Stanley J. Vitikas
Diagnosed: Late 2007
Survivor: A 7-Year Survivor, 2015
My glucose level was a little high and a follow-up test showed elevated pancreatic enzymes, prompting my doctor to order a CT scan. The scan showed a dilated bile duct and a small mass in the pancreas that was highly suggestive of pancreatic cancer.
I was shocked. Not being that familiar with pancreatic cancer, I immediately searched Google for any information that would enlighten me to this disease. If pancreatic cancer was confirmed, what would I be dealing with? How serious could this be? Where do I go from here?
What I discovered sent cold chills down my spine. All cancers are life-threatening, but the average 5-year survival rate for pancreatic cancer is less than 6%. That alone was frightening but even more alarming was the average projected remaining life span when metastasized is just 6 to 9 months.
It was a nightmare waiting for negative or positive confirmation. After scans and procedures at the Mayo Clinic in Phoenix, the diagnosis was confirmed. Although it was bad news, I was one of the fortunate few that was diagnosed in the early stages when this evil disease is most treatable.
Since the tumor was localized and had not spread to other tissues and organs, I was eligible for Whipple Surgery which was performed in May of 2008 at Mayo Hospital. This involved partial removal of my pancreas, removal of my gallbladder and re-routing of the bile distribution network that permitted the digestive process to continue.
I then faced nine months of chemotherapy and radiation. It was not easy, but I was determined to fight this thing with all of my energy. So far, I’ve been lucky as my tumor was confined to the pancreas at the time of diagnosis based on the luck of early detection.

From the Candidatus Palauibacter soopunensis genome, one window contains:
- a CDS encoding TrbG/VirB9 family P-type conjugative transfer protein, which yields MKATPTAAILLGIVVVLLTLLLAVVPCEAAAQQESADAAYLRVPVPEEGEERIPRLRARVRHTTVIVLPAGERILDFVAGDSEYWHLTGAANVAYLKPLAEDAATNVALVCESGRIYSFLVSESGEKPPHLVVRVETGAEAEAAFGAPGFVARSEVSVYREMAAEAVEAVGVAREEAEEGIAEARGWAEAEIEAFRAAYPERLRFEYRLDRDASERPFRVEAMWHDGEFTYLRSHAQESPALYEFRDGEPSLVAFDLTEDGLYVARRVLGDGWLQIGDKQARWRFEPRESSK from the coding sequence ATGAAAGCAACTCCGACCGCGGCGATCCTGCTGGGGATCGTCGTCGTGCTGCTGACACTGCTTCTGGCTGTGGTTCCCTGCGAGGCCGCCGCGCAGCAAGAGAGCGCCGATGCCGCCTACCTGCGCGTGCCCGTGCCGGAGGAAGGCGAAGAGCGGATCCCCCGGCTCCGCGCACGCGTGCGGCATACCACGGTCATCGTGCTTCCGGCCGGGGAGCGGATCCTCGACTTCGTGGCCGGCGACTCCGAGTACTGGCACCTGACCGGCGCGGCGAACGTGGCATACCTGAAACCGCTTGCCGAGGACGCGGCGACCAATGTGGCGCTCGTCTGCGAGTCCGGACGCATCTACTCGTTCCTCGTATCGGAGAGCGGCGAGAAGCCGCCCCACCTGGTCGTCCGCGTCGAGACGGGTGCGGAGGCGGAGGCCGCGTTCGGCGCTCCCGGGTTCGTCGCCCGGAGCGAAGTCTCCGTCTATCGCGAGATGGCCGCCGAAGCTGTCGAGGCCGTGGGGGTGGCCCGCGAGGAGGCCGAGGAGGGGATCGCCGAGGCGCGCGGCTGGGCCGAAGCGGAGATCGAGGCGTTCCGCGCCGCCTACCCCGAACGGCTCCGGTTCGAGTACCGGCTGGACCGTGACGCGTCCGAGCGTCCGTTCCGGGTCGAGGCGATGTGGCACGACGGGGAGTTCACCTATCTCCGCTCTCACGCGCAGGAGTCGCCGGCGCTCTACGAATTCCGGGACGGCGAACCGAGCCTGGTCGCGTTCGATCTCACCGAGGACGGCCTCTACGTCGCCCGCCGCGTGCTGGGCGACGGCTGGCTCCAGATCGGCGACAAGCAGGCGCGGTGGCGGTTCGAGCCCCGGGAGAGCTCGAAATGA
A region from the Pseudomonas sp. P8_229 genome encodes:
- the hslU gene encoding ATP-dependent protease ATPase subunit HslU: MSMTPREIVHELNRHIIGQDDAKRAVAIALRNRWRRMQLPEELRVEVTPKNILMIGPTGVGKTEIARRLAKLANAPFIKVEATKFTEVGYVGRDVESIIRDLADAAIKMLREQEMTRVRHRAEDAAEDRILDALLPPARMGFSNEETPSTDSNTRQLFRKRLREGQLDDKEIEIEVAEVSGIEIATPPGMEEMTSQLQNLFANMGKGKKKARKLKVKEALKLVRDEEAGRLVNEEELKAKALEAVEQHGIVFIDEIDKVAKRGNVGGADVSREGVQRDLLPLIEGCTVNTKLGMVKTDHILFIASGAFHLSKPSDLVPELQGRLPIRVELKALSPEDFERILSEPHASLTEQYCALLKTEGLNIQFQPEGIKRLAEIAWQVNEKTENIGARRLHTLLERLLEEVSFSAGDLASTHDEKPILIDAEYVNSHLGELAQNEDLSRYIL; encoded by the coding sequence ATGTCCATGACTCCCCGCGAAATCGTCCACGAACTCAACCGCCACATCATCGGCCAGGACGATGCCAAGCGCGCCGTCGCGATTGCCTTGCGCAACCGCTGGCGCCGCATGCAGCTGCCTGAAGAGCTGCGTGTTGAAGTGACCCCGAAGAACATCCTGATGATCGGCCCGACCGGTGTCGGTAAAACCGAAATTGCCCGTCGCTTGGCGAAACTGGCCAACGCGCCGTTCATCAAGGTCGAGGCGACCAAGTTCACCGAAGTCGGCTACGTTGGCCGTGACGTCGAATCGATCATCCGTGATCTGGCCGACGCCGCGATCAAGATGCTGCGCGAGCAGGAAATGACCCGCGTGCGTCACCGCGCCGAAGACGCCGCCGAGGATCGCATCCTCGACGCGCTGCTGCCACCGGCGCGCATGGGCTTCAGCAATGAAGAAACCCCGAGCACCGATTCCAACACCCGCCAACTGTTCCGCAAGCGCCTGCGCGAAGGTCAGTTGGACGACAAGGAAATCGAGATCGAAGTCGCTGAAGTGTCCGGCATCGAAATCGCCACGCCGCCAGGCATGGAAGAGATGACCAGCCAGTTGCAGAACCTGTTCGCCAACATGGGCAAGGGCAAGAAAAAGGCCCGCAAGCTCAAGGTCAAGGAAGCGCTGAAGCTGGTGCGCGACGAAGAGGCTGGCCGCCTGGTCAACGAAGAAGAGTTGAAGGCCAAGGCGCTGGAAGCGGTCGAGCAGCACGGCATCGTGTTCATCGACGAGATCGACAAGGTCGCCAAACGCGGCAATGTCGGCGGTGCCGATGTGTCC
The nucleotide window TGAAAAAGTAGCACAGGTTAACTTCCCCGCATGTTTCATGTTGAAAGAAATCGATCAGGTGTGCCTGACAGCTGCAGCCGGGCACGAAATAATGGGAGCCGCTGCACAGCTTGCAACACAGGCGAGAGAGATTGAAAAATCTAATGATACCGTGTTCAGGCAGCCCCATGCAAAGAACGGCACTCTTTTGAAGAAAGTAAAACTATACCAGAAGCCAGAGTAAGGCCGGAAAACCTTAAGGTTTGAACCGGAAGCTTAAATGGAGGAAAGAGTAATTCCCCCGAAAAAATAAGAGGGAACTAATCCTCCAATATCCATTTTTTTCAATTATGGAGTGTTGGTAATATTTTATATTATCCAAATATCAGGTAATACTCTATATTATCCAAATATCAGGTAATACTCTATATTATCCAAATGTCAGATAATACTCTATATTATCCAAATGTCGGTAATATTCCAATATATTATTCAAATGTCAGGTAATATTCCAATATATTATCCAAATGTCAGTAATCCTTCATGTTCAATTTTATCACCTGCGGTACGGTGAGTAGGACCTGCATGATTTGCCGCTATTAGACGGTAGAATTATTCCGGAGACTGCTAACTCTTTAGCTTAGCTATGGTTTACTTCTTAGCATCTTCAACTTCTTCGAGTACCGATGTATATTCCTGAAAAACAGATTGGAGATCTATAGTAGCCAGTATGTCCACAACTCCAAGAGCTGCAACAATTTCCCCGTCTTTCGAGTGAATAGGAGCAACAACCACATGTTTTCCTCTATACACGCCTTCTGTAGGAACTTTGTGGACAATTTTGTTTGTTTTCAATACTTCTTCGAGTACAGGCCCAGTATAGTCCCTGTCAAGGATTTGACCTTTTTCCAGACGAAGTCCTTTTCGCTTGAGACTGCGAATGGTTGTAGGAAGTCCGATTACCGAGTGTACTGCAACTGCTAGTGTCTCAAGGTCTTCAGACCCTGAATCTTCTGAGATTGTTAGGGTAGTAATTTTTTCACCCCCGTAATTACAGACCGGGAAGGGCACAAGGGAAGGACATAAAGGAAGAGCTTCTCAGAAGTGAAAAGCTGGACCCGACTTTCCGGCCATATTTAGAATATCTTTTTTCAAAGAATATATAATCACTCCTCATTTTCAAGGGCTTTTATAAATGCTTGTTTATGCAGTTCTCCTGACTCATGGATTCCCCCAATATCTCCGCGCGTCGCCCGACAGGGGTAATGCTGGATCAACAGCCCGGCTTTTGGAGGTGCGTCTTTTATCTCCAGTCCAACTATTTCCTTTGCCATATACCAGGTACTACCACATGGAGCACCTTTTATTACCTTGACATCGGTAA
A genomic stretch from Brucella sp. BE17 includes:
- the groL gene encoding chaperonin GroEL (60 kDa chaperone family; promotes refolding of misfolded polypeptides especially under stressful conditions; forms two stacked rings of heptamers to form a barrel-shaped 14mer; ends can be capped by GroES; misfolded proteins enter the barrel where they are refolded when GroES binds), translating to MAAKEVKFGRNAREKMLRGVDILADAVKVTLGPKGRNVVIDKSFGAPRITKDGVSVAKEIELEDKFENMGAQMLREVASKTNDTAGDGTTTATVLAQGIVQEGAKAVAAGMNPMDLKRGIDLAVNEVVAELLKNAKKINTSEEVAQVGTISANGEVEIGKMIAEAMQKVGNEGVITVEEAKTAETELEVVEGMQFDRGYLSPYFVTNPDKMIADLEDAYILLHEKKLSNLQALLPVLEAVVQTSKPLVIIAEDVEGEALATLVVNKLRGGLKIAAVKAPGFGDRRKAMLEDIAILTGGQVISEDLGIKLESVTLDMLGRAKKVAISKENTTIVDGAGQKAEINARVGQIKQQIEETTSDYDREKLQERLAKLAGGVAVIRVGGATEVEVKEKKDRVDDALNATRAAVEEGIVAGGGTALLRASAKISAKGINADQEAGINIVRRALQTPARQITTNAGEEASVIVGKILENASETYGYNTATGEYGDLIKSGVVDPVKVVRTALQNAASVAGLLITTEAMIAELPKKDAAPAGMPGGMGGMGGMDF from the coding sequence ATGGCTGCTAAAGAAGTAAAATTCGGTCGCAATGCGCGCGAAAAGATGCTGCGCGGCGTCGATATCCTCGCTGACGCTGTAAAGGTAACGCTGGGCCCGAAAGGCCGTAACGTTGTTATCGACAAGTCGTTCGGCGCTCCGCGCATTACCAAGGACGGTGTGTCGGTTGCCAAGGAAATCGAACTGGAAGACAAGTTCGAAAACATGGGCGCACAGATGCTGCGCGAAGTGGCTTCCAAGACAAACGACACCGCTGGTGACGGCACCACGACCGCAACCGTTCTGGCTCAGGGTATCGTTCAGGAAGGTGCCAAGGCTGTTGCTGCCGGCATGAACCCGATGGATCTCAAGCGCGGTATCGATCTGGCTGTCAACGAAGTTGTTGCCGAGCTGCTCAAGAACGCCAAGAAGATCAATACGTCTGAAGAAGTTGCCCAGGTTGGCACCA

Throughout my ordeal, it’s been important to keep my faith and hope. To continue living and enjoying life with the support of family and friends. In this continuing battle, I’ve discovered how crucial it is to maintain physical fitness and to adhere to a healthy diet.
I would remind everyone that your best advocate is yourself. That we can become the best prevention by not only being aware of risk factors and symptoms of this dreadful disease, but to practice a healthy lifestyle that could minimize future risk. While there are many risk factors that we can’t control, there are others that are somewhat within our control.
Shortly after, I became familiar with the Pancreatic Cancer Action Network, a national organization dedicated to supporting patients, advancing awareness and funding research similar to the efforts of the Seena Magowitz Foundation.
I have since been a volunteer supporting Patient Outreach as well as political advocacy to lobby for an increase in federal funding. The National Cancer Institute allocates less than 2 percent of its nearly $4.5 billion annual budget to pancreatic cancer research, despite being the 4th leading cancer killer in the United States with the lowest survival rate.
The Seena Magowitz Foundation continues to do wonderful things to fight this disease, including it Annual Celebrity Golf Classic. This annual event raises awareness and raises funds to fuel continuing pancreatic research through TGen and the GlobalCure Alliance.
Together, with grass-roots passion and vigor, we can change the course of this disease!